Among the nearly 100 feature length films being shown at this year’s Tribeca Film Festival in New York City are more than 20 documentaries and features with international appeal, from a film about a Congolese businessman in China, to documentaries shot in Pakistan and diaspora communities in the U.S., to a poetic look at disaffected South African youth. VOA’s Carolyn Weaver has more.
Video

Video Cinema That Crosses Borders Showcased at Tribeca Film Festival

Among the nearly 100 feature length films being shown at this year’s Tribeca Film Festival in New York City are more than 20 documentaries and features with international appeal, from a film about a Congolese businessman in China, to documentaries shot in Pakistan and diaspora communities in the U.S., to a poetic look at disaffected South African youth. VOA’s Carolyn Weaver has more.
Video

Video UN Confronts Threat of Young Radicals

The radicalization and recruitment of young people into Islamist extremist groups has become a growing challenge for governments worldwide. On Thursday, the U.N. Security Council heard from experts on the issue, which has become a potent threat to international peace and security. VOA’s Margaret Besheer reports.
Video

Video Growing Numbers of Turks Discover Armenian Ancestry

In a climate of improved tolerance, growing numbers of people in Turkey are discovering their grandmothers were Armenian. Hundreds of thousands of Armenians escaped the mass deportations and slaughter of the early 1900's by forced conversion to Islam. Or, Armenian children were taken in by Turkish families and assimilated. Now their stories are increasingly being heard. Dorian Jones reports from Istanbul that the revelations are viewed as an important step.
Video

Video Migrants Trek Through Western Balkans to Reach EU

Migrants from Africa and other places are finding different routes into the European Union in search of a better life. The Associated Press followed one clandestine group to document their trek through the western Balkans to Hungary. Zlatica Hoke reports that the migrants started using that route about four years ago. Since then, it has become the second-most popular path into Western Europe, after the option of sailing from North Africa to Italy.
Video

Video TIME Magazine Honors Activists, Pioneers Seen as Influential

TIME Magazine has released its list of celebrities, leaders and activists, whom it deems the world’s “most influential” in 2015. VOA's Ramon Taylor reports from New York.
Video

Video US Businesses See Cuba as New Frontier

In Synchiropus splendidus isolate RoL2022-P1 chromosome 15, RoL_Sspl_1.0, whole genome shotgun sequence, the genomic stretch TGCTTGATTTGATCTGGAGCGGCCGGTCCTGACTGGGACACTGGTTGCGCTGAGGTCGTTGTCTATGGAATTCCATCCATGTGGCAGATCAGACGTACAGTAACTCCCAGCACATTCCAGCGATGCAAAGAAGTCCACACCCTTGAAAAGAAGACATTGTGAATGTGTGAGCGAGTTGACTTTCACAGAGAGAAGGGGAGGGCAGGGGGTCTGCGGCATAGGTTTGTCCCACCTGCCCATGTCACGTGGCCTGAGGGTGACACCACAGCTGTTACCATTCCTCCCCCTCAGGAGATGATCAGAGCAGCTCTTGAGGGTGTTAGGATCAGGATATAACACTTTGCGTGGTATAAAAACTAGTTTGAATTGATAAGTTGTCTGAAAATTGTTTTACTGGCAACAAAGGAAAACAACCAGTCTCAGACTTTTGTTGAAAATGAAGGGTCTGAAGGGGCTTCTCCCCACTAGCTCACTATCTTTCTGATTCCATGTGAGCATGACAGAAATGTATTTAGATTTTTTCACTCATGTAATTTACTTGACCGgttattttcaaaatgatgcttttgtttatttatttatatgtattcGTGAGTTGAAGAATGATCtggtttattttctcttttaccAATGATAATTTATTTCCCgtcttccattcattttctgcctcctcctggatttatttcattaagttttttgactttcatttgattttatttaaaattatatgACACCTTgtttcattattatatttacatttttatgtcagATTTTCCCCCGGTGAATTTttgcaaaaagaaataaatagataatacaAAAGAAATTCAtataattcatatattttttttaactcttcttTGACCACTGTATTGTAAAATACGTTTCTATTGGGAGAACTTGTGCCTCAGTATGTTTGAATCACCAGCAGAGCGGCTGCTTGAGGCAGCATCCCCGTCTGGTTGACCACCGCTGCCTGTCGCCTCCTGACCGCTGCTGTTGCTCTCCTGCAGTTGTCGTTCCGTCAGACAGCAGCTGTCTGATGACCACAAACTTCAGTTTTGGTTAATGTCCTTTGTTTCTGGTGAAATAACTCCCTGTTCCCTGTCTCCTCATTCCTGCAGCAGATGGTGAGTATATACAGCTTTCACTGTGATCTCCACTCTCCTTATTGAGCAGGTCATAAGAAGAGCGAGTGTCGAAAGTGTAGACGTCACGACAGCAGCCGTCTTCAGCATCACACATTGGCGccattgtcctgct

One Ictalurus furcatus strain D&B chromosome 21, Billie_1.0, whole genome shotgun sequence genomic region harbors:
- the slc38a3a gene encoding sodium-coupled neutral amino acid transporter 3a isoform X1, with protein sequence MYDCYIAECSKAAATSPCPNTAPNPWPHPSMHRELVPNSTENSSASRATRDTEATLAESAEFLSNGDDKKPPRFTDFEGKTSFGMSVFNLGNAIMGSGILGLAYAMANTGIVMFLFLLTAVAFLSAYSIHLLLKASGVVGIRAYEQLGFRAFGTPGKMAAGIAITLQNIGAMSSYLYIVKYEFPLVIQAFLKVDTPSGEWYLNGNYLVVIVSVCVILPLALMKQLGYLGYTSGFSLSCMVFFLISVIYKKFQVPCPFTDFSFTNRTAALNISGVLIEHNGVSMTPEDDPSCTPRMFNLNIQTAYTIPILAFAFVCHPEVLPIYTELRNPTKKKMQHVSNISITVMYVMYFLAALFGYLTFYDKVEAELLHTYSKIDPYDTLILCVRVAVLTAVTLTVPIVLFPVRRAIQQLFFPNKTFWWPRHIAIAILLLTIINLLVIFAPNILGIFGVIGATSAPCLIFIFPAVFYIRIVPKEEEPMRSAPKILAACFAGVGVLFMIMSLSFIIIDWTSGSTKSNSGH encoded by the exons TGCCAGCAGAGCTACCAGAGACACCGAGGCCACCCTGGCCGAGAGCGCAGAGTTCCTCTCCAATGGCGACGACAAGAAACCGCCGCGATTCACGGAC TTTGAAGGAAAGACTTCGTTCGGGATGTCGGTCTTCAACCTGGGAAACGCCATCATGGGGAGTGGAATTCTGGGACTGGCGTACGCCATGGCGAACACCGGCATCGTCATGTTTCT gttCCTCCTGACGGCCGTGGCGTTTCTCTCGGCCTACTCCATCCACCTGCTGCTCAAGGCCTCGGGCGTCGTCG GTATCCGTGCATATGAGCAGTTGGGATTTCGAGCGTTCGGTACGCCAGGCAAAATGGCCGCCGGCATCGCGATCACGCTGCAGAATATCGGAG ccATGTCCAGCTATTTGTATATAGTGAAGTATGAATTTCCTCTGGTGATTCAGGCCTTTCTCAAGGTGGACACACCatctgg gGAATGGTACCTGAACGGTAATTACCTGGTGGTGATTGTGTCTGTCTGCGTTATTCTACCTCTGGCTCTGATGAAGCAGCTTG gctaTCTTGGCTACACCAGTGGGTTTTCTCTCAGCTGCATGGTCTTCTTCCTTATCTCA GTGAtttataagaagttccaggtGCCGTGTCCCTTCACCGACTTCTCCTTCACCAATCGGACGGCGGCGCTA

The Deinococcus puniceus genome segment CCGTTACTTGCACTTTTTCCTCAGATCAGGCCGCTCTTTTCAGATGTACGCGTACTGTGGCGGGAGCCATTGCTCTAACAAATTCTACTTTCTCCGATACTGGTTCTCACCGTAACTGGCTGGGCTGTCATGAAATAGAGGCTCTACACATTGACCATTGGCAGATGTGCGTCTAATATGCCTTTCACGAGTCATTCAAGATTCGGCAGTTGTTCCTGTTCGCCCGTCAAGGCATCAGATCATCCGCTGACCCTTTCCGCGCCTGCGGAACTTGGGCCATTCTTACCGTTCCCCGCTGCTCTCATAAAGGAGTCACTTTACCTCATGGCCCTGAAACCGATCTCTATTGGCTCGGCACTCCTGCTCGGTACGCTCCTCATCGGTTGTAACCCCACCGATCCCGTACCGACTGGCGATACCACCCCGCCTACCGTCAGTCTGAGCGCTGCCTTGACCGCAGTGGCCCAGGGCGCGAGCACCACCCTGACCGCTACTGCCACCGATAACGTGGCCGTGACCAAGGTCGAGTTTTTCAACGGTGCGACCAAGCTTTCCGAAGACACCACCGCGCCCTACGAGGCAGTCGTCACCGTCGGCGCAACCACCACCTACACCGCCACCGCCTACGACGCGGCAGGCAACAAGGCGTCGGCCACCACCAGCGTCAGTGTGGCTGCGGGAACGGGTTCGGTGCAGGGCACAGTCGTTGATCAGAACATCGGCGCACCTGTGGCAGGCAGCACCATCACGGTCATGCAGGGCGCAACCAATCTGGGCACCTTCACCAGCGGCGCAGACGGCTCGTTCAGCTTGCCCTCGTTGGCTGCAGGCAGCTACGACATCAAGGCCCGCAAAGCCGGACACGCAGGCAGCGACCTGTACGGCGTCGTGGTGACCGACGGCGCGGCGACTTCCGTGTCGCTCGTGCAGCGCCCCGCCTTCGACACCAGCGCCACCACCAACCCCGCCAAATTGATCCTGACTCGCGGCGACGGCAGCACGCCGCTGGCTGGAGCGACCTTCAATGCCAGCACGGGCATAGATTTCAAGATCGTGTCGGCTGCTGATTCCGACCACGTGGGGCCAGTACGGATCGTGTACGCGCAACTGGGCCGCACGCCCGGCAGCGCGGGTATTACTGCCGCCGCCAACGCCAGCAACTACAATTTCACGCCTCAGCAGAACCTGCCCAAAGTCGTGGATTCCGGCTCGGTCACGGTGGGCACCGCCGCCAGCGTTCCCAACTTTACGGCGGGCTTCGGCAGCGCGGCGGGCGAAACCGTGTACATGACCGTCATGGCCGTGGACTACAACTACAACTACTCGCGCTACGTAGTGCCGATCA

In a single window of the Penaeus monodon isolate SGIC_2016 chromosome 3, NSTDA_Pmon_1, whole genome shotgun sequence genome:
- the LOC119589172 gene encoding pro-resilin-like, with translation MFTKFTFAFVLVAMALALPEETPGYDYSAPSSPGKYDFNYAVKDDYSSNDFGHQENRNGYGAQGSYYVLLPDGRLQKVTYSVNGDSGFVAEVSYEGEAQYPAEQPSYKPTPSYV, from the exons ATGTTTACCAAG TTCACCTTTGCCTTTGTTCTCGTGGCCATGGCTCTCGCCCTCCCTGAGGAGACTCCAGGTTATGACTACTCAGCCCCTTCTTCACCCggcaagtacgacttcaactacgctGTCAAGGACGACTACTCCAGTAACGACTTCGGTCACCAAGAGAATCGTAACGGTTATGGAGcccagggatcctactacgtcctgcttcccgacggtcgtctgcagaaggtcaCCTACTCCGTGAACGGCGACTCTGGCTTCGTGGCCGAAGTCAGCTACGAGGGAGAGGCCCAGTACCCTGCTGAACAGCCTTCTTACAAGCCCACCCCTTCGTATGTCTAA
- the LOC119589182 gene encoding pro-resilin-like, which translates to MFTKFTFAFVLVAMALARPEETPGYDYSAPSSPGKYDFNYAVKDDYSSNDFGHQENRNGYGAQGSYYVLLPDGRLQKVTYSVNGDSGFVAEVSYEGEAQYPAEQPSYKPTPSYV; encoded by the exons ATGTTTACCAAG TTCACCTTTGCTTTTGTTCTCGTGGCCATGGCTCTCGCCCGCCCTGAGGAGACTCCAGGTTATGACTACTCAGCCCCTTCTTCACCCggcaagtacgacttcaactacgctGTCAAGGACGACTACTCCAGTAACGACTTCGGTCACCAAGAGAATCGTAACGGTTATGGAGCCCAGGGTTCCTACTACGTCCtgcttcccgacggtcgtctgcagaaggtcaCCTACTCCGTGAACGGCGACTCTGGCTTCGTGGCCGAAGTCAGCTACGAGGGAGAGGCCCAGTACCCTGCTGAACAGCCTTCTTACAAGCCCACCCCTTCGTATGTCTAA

The Obama administration's opening toward Cuba is giving U.S. companies hope they'll be able to do business in Cuba despite the continuation of the U.S. economic embargo against the communist nation. Some American companies have been able to export some products to Cuba, but the recent lifting of Cuba's terrorism designation could relax other restrictions. As VOA's Daniela Schrier reports, corporate heavy hitters are lining up to head across the Florida Straits - though experts urge caution.
Video

Video Kenya Launches Police Recruitment Drive After Terror Attacks

Kenya launched a major police recruitment drive this week as part of a large-scale effort to boost security following a recent spate of terror attacks. VOA’s Gabe Joselow reports that allegations of corruption in the process are raising old concerns about the integrity of Kenya’s security forces.
Video

Video Japan, China in Race for Asia High-Speed Rail Projects

A lucrative competition is underway in Asia for billions of dollars in high-speed rail projects. Cambodia, India, Indonesia, Malaysia Thailand and Vietnam are among the countries planning to move onto the fast track. They are negotiating with Japan and the upstart Chinese who are locked in a duel to revolutionize transportation across Asia. VOA Correspondent Steve Herman in Bangkok has details.
Video

Video Scientists: Mosquitoes Attracted By Our Genes

Some people always seem to get bitten by mosquitoes more than others. Now, scientists have proved that is really the case - and they say it’s all because of genes. It’s hoped the research might lead to new preventative treatments for diseases like malaria, as Henry Ridgwell reports from London.
Video

Video Bible Museum Coming to Washington DC

Washington is the center of American political power and also home to some of the nation’s most visited museums. A new one that will showcase the Bible has skeptics questioning the motives of its conservative Christian funders. VOA religion correspondent Jerome Socolovsky reports.
Video

Video Armenia and Politics of Word 'Genocide'

A century ago this April, hundreds of thousands of Armenians of the Turkish Ottoman empire were deported and massacred, and their culture erased from their traditional lands. While broadly accepted by the U.N. and at least 20 countries as “genocide”, the United States and Turkey have resisted using that word to describe the atrocities that stretched from 1915 to 1923. But Armenians have never forgotten.
Video

Video Afghan First Lady Pledges No Roll Back on Women's Rights

Afghan First Lady Rula Ghani, named one of Time's 100 Most Influential, says women should take part in talks with Taliban. VOA's Rokhsar Azamee has more from Kabul.
Video

Video Keeping Washington Airspace Safe Is Tall Order

Being the home of all three branches of the U.S. federal government makes Washington, D.C. the prime target for those who want to make their messages and ideas heard. Unfortunately, many of them choose to deliver them in unorthodox ways, including from the air, as a recent incident clearly showed involving a gyrocopter landing on the Capitol’s West Lawn. VOA's George Putic has more.
Video

Video New Brain Mapping Techniques Could Ease Chronic Pain

From Boulder, Colorado, Shelley Schlender reports that new methods for mapping pain in the brain are providing validation for chronic pain and might someday guide better treatment.
Video

Video Hope, Prayer Enter Fight Against S. Africa Xenophobia

South Africa has been swept by disturbing attacks on foreign nationals. Some blame the attacks on a legacy of colonialism, while others say the economy is to blame. Whatever the cause, ordinary South Africans - and South African residents from around the world - say they're praying for the siege of violence to end. Anita Powell reports from Johannesburg.

VOA Blogs